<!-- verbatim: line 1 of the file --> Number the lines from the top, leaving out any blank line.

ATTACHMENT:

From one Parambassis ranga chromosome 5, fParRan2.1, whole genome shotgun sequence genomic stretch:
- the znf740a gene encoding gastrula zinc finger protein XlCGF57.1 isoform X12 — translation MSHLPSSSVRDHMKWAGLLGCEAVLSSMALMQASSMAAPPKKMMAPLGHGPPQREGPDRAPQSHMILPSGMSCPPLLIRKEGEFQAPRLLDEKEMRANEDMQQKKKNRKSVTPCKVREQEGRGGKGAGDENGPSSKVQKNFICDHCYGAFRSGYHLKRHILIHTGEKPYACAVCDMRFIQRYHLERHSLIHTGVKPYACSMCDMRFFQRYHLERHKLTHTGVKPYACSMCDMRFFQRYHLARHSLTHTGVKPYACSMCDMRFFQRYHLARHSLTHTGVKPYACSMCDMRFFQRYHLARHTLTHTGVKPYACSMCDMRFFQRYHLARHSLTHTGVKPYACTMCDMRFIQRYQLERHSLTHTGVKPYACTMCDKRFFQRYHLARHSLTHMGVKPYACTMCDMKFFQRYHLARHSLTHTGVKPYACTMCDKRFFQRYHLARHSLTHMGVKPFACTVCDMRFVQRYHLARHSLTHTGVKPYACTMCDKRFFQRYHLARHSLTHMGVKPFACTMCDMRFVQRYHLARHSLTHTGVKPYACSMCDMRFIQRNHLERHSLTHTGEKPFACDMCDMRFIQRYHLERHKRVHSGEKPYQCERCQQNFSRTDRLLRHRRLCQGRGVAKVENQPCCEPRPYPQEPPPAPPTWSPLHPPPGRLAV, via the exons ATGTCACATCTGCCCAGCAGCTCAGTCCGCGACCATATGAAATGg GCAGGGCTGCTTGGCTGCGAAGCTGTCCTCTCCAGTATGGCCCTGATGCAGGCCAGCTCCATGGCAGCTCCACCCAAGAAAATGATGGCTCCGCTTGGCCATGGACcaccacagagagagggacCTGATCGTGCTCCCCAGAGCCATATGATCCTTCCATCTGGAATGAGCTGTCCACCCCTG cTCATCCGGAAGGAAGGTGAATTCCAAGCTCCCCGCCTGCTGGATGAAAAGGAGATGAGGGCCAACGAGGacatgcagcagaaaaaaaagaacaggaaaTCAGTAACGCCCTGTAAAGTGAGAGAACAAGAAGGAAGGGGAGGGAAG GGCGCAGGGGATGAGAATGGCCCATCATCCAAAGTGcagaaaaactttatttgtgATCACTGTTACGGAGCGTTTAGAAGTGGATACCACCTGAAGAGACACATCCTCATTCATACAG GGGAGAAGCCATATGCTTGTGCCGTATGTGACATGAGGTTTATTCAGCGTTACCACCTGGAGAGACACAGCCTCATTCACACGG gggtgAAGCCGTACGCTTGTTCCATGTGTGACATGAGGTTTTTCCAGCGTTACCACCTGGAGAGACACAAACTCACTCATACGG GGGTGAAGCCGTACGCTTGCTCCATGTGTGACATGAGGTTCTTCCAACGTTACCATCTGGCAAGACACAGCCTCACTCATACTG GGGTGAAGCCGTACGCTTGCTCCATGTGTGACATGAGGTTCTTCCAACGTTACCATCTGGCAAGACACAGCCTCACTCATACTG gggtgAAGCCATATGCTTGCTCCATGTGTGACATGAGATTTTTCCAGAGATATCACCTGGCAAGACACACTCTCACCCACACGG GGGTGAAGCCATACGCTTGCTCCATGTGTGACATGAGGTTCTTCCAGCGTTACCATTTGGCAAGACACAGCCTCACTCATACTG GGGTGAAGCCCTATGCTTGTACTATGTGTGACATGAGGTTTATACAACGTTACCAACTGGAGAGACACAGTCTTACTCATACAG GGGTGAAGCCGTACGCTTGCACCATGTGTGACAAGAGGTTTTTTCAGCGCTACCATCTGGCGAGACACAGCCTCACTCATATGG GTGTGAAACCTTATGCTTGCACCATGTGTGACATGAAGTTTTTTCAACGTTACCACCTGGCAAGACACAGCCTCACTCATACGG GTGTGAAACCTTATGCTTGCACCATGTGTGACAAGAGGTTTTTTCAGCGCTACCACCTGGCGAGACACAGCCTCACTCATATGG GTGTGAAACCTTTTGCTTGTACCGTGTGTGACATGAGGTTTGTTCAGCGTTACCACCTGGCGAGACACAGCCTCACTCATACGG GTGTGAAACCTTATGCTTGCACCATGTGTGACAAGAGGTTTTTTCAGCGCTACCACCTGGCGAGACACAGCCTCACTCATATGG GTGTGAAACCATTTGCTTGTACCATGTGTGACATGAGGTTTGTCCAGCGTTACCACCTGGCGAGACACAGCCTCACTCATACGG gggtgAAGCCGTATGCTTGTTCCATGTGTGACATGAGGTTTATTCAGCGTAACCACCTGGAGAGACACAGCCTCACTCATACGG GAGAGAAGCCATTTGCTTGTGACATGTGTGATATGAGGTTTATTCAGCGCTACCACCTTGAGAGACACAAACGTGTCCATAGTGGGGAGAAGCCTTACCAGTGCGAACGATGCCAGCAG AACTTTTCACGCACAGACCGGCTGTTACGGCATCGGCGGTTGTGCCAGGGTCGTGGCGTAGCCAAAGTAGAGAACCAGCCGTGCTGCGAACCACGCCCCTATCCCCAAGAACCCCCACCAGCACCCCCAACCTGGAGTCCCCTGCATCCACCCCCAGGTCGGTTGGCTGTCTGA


From one Parambassis ranga chromosome 5, fParRan2.1, whole genome shotgun sequence genomic stretch: